As well, the authors of the Plan admit that reduction of nesting cormorants may be counterbalanced by arrival of more Double-crested Cormorants, with no particularly significant decrease in the amount of consumption of whatever the cormorant is preying upon.

Cormorants prey on individual smolts, on individuals of species that would prey upon smolts, on individuals of species that would compete with smolts for resources, and on individuals of species whose presence or absence would have a neutral effect on smolt survival.   That’s inevitable.

I would further argue that what cormorants prey upon and in what number would also be a function of the number and availability of smolts relative to other species and that there remains an unanswered question as to what has been or is the limiting factor in cormorant numbers.  Removing cormorants from the nesting site would not reduce consumption of whatever is being consumed.  If it is food availability that limits cormorant numbers, there should be some indication of it (and none is given) as demonstrated by such indicators as reduced cormorant recruitment, a decline in mean weight of adult birds, etc.

Thus reducing nest site carrying capacity, as proposed, literally by making nesting a fatal option for a percentage of the cormorant population, will not necessarily, or even likely, reduce cormorant predation of any species (smolt, smolt competitors, smolt predators, or neutral species) any time soon, or ever, given the likelihood of compensatory mortality and subsequent immigration from other locations, which will counterbalance the losses from management action.

Such a Draconian action as the massive destruction of so many individuals of a native species is completely unsupportable given that cormorants have never been demonstrated to be responsible for, nor even implicated in, the loss of a single fish species or significant population of a single fish species anywhere.

Many government regimes talk about “sustainable” consumption of renewable resources, and then proceed to do no such thing.  The current take of Columbia River Salmonid species by commercial or recreational fishers cannot be called “sustainable” so long as it is deemed necessary to augment the population with the addition of hatchery-raised smolts .  The “average” number of Chinook Salmon sub-yearlings released into the environment may annually be around 75,000,000 (half way between the low of 50,000,000 and the high of 100,000,000 given).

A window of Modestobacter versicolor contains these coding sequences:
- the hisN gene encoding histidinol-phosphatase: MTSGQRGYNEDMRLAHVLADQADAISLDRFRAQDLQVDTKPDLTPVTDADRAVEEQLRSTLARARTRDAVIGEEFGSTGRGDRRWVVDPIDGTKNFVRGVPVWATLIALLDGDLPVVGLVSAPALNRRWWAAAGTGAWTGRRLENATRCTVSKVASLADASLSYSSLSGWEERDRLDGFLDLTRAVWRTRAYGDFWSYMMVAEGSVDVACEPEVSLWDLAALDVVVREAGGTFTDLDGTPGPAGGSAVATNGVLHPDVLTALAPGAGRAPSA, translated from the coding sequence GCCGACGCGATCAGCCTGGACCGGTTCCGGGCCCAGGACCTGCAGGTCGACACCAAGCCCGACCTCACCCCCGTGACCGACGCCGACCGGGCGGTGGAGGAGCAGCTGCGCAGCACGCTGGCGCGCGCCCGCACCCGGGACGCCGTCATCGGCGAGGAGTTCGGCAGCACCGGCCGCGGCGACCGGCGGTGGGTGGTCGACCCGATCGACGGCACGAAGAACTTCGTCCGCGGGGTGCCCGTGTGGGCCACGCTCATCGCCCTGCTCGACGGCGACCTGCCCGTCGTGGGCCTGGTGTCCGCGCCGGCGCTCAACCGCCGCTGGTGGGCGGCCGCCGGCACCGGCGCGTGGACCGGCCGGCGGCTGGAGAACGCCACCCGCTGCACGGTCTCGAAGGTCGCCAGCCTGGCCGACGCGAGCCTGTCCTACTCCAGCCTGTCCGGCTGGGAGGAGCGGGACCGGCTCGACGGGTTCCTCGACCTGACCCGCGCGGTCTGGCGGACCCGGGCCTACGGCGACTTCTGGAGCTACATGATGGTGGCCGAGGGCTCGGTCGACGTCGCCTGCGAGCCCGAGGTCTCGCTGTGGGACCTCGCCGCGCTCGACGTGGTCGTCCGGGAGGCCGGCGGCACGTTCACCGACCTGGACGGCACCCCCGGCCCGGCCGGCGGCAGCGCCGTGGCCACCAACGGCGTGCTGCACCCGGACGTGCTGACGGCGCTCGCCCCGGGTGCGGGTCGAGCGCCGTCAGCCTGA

What is more to the point, though, is the admission that even  though some Salmonid species numbers are on the rise, there has been a steady decline in Salmonids overall “since the late 19th century”, due to various anthropogenic factors that are, as we indicate above, increasing, both in number and in kind.  Thus what Salmonids are experiencing is not different, in kind, than the losses of herring and other species in the Pacific region, as indicated above.   The loss of major Salmonid stocks from the Okanagan River system, for example, had nothing whatsoever to do with cormorants (or Caspian Terns, sealions or other Pinnipeds, Orcas, mergansers or other natural predators).

Historically there were some ten to sixteen million Salmonids breeding in the Columbia River system.  With fewer than two million anadromous Salmonids (not all Salmonids are anadromous) returning to spawn currently, there are millions not accounted for.

When Salmonids fail to recover after the killing of thousands of cormorants what other natural predator will be targeted as a causative factor impacting the Columbia River Salmonds?  We can only speculate, and the Plan does not even do that.   It is not as if fish declines only occur where there are cormorants.  Freshwater  Atlantic Salmon, once found in Lake Ontario, were completely exterminated when cormorants were absent from the environment.  There is certainly no dearth of candidate causations for Salmonid decline, and fish stock decline of species that are not eaten by cormorants are certainly widespread and widely documented.

In Toronto, near where I am based, we have the largest Double-crested Cormorant colony in eastern North America, and it is managed, but without any lethal culling. While the Plan states non-lethal procedures to reduce cormorant smolt predation have been tried and failed, the Plan does not acknowledge that the killing of cormorants in other jurisdictions has also been tried and failed.  The Plan is lacking in any scientific studies showing that cormorants negatively impact the fish biomass.